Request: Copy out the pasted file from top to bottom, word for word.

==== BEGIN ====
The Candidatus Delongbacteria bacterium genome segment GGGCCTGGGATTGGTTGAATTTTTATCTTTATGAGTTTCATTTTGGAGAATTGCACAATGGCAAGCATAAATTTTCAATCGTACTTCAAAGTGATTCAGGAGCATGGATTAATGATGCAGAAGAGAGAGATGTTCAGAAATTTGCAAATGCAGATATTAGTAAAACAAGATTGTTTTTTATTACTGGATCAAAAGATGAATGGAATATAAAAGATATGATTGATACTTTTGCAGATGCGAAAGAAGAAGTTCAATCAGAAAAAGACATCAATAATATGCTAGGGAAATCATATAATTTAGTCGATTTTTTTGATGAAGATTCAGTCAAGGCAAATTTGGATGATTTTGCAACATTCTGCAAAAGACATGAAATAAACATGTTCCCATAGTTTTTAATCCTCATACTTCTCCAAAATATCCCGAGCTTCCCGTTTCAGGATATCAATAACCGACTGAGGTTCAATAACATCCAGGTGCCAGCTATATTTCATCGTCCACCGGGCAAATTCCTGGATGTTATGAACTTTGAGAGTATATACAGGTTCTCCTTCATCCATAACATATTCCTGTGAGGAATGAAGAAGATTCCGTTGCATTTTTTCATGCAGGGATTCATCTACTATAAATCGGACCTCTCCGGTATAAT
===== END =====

The Candidatus Delongbacteria bacterium genome segment GGGCCTGGGATTGGTTGAATTTTTATCTTTATGAGTTTCATTTTGGAGAATTGCACAATGGCAAGCATAAATTTTCAATCGTACTTCAAAGTGATTCAGGAGCATGGATTAATGATGCAGAAGAGAGAGATGTTCAGAAATTTGCAAATGCAGATATTAGTAAAACAAGATTGTTTTTTATTACTGGATCAAAAGATGAATGGAATATAAAAGATATGATTGATACTTTTGCAGATGCGAAAGAAGAAGTTCAATCAGAAAAAGACATCAATAATATGCTAGGGAAATCATATAATTTAGTCGATTTTTTTGATGAAGATTCAGTCAAGGCAAATTTGGATGATTTTGCAACATTCTGCAAAAGACATGAAATAAACATGTTCCCATAGTTTTTAATCCTCATACTTCTCCAAAATATCCCGAGCTTCCCGTTTCAGGATATCAATAACCGACTGAGGTTCAATAACATCCAGGTGCCAGCTATATTTCATCGTCCACCGGGCAAATTCCTGGATGTTATGAACTTTGAGAGTATATACAGGTTCTCCTTCATCCATAACATATTCCTGTGAGGAATGAAGAAGATTCCGTTGCATTTTTTCATGCAGGGATTCATCTACTATAAATCGGACCTCTCCGGTATAAT